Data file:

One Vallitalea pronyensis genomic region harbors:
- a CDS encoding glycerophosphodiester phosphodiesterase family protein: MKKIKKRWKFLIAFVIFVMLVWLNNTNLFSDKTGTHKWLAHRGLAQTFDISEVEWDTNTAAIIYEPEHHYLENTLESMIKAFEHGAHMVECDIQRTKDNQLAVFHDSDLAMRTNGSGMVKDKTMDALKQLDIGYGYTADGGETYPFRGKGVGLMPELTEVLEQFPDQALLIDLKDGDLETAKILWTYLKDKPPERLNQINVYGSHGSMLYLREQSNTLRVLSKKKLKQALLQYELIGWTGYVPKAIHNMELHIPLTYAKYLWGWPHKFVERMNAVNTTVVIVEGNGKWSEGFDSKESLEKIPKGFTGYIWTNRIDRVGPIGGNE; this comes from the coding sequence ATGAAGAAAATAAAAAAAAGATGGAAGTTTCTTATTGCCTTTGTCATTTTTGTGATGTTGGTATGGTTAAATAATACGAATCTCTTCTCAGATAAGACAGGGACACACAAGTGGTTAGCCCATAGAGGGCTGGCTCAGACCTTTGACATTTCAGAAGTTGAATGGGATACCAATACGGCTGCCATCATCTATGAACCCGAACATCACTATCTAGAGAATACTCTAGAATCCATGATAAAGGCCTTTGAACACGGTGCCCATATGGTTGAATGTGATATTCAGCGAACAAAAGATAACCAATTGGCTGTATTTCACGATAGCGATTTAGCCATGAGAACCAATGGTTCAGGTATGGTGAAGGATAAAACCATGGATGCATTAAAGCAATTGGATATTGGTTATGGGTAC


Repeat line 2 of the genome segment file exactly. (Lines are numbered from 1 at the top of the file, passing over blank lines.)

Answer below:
- a CDS encoding glycerophosphodiester phosphodiesterase family protein: MKKIKKRWKFLIAFVIFVMLVWLNNTNLFSDKTGTHKWLAHRGLAQTFDISEVEWDTNTAAIIYEPEHHYLENTLESMIKAFEHGAHMVECDIQRTKDNQLAVFHDSDLAMRTNGSGMVKDKTMDALKQLDIGYGYTADGGETYPFRGKGVGLMPELTEVLEQFPDQALLIDLKDGDLETAKILWTYLKDKPPERLNQINVYGSHGSMLYLREQSNTLRVLSKKKLKQALLQYELIGWTGYVPKAIHNMELHIPLTYAKYLWGWPHKFVERMNAVNTTVVIVEGNGKWSEGFDSKESLEKIPKGFTGYIWTNRIDRVGPIGGNE; this comes from the coding sequence ATGAAGAAAATAAAAAAAAGATGGAAGTTTCTTATTGCCTTTGTCATTTTTGTGATGTTGGTATGGTTAAATAATACGAATCTCTTCTCAGATAAGACAGGGACACACAAGTGGTTAGCCCATAGAGGGCTGGCTCAGACCTTTGACATTTCAGAAGTTGAATGGGATACCAATACGGCTGCCATCATCTATGAACCCGAACATCACTATCTAGAGAATACTCTAGAATCCATGATAAAGGCCTTTGAACACGGTGCCCATATGGTTGAATGTGATATTCAGCGAACAAAAGATAACCAATTGGCTGTATTTCACGATAGCGATTTAGCCATGAGAACCAATGGTTCAGGTATGGTGAAGGATAAAACCATGGATGCATTAAAGCAATTGGATATTGGTTATGGGTAC